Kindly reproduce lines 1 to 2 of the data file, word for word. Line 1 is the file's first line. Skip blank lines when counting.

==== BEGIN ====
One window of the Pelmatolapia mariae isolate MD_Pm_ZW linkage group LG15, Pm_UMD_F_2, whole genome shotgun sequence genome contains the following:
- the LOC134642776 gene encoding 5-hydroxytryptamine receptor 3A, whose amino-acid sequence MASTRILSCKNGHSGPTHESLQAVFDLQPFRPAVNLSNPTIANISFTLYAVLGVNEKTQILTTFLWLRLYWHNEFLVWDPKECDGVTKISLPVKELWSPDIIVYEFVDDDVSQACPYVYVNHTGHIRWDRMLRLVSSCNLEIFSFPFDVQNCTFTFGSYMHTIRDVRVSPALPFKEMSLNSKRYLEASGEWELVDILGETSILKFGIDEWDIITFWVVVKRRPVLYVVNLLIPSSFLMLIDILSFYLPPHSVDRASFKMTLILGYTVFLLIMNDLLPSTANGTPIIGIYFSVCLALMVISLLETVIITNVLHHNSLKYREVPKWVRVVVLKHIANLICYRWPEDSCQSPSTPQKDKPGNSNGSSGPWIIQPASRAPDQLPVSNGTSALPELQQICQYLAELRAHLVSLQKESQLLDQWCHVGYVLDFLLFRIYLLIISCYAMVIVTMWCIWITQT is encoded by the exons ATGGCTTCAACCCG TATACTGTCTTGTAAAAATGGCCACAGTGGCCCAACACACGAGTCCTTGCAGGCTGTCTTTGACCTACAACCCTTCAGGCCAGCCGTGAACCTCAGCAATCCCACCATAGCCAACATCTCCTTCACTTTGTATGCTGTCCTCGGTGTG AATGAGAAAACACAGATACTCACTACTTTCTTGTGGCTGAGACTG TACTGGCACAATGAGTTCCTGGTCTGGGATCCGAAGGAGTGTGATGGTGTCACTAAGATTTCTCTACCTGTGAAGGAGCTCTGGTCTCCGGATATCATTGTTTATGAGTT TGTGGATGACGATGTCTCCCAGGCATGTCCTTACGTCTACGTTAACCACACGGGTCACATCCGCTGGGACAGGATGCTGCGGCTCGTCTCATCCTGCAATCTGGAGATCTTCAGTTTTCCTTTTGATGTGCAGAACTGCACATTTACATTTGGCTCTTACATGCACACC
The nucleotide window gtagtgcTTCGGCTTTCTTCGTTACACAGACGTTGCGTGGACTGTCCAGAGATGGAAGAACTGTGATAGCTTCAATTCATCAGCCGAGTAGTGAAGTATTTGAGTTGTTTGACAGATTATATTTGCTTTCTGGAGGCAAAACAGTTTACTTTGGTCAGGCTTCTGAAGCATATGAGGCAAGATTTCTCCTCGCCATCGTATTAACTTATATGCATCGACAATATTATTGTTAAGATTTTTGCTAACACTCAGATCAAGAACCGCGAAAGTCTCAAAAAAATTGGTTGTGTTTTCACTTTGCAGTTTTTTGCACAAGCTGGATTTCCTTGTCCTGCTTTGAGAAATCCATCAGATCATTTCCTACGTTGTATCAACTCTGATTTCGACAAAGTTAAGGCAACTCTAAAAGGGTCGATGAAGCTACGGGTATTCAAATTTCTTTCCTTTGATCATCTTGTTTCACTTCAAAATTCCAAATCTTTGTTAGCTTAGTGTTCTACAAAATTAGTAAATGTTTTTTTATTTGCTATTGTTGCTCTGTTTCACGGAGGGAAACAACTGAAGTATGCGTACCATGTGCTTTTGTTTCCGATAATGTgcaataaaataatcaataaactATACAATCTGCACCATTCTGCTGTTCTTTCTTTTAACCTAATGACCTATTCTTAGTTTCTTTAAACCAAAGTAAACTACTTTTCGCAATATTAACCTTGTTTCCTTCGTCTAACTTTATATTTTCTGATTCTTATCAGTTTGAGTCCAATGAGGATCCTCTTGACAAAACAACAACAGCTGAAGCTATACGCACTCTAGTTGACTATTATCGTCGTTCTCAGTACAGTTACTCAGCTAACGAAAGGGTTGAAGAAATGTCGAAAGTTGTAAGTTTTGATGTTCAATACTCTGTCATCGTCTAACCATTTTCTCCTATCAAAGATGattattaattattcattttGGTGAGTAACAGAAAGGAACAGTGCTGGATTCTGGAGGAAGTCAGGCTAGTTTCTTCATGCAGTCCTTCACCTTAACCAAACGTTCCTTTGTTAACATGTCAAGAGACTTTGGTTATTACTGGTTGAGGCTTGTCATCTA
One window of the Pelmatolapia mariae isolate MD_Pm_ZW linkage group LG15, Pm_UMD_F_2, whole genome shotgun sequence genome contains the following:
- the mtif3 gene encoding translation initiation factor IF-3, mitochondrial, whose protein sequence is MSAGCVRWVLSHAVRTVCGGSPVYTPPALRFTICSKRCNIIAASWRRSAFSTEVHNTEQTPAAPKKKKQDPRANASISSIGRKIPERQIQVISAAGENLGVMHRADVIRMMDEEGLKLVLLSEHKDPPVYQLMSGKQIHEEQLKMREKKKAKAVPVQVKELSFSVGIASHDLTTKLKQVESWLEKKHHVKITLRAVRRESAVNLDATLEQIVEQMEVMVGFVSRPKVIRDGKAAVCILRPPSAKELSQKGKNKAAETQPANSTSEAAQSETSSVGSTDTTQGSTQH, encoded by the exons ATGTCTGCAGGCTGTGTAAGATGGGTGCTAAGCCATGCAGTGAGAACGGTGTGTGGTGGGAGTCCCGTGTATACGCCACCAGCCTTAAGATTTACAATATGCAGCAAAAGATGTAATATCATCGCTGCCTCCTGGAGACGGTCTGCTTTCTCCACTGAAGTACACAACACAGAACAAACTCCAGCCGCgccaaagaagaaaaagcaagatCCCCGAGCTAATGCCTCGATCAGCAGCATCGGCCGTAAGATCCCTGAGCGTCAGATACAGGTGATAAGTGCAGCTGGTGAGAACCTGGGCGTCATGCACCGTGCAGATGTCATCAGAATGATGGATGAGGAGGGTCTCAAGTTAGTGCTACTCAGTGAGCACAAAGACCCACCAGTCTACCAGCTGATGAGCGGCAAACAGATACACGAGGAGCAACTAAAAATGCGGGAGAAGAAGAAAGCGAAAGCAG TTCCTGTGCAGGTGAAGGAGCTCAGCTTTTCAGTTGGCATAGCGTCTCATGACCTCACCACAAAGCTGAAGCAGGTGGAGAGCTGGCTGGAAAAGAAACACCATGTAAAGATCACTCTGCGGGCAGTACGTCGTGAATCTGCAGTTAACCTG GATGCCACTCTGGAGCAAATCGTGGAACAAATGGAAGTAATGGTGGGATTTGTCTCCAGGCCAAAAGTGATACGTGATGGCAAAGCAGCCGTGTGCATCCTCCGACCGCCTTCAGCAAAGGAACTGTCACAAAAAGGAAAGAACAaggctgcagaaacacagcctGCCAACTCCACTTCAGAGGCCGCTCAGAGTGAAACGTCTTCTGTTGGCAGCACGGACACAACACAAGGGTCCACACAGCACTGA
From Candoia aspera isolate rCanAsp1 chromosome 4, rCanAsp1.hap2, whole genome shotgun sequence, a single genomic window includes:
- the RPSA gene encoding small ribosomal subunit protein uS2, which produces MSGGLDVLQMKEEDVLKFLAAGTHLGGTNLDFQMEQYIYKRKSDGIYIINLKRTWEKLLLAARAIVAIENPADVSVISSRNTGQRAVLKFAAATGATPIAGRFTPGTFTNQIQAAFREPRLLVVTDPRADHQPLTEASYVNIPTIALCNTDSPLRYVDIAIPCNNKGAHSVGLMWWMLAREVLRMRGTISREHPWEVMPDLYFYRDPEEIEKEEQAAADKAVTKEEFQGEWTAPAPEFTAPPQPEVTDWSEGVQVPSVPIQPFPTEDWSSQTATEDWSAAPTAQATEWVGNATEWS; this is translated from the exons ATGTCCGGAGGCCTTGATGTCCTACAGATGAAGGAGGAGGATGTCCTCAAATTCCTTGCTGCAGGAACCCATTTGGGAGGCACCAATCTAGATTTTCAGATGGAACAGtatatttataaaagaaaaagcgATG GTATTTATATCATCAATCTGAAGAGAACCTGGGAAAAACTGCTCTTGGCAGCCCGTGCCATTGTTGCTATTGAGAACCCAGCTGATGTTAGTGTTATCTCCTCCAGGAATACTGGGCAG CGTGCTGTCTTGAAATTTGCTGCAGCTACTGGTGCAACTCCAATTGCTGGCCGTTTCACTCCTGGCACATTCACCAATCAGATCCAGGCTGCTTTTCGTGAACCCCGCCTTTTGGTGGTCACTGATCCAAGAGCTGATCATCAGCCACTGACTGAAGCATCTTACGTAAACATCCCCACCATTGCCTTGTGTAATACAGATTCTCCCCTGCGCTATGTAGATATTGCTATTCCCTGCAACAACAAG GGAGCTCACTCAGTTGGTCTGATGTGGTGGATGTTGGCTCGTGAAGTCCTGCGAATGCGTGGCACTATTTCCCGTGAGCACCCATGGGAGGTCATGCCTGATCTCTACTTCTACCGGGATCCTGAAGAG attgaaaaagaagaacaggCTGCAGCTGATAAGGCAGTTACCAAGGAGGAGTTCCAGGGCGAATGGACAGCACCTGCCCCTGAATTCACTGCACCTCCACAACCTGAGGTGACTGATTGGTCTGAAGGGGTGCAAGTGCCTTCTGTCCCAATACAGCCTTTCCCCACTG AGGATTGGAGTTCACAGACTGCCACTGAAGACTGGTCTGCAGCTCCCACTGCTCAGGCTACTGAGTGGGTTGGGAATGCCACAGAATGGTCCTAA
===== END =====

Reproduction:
One window of the Pelmatolapia mariae isolate MD_Pm_ZW linkage group LG15, Pm_UMD_F_2, whole genome shotgun sequence genome contains the following:
- the LOC134642776 gene encoding 5-hydroxytryptamine receptor 3A, whose amino-acid sequence MASTRILSCKNGHSGPTHESLQAVFDLQPFRPAVNLSNPTIANISFTLYAVLGVNEKTQILTTFLWLRLYWHNEFLVWDPKECDGVTKISLPVKELWSPDIIVYEFVDDDVSQACPYVYVNHTGHIRWDRMLRLVSSCNLEIFSFPFDVQNCTFTFGSYMHTIRDVRVSPALPFKEMSLNSKRYLEASGEWELVDILGETSILKFGIDEWDIITFWVVVKRRPVLYVVNLLIPSSFLMLIDILSFYLPPHSVDRASFKMTLILGYTVFLLIMNDLLPSTANGTPIIGIYFSVCLALMVISLLETVIITNVLHHNSLKYREVPKWVRVVVLKHIANLICYRWPEDSCQSPSTPQKDKPGNSNGSSGPWIIQPASRAPDQLPVSNGTSALPELQQICQYLAELRAHLVSLQKESQLLDQWCHVGYVLDFLLFRIYLLIISCYAMVIVTMWCIWITQT is encoded by the exons ATGGCTTCAACCCG TATACTGTCTTGTAAAAATGGCCACAGTGGCCCAACACACGAGTCCTTGCAGGCTGTCTTTGACCTACAACCCTTCAGGCCAGCCGTGAACCTCAGCAATCCCACCATAGCCAACATCTCCTTCACTTTGTATGCTGTCCTCGGTGTG AATGAGAAAACACAGATACTCACTACTTTCTTGTGGCTGAGACTG TACTGGCACAATGAGTTCCTGGTCTGGGATCCGAAGGAGTGTGATGGTGTCACTAAGATTTCTCTACCTGTGAAGGAGCTCTGGTCTCCGGATATCATTGTTTATGAGTT TGTGGATGACGATGTCTCCCAGGCATGTCCTTACGTCTACGTTAACCACACGGGTCACATCCGCTGGGACAGGATGCTGCGGCTCGTCTCATCCTGCAATCTGGAGATCTTCAGTTTTCCTTTTGATGTGCAGAACTGCACATTTACATTTGGCTCTTACATGCACACC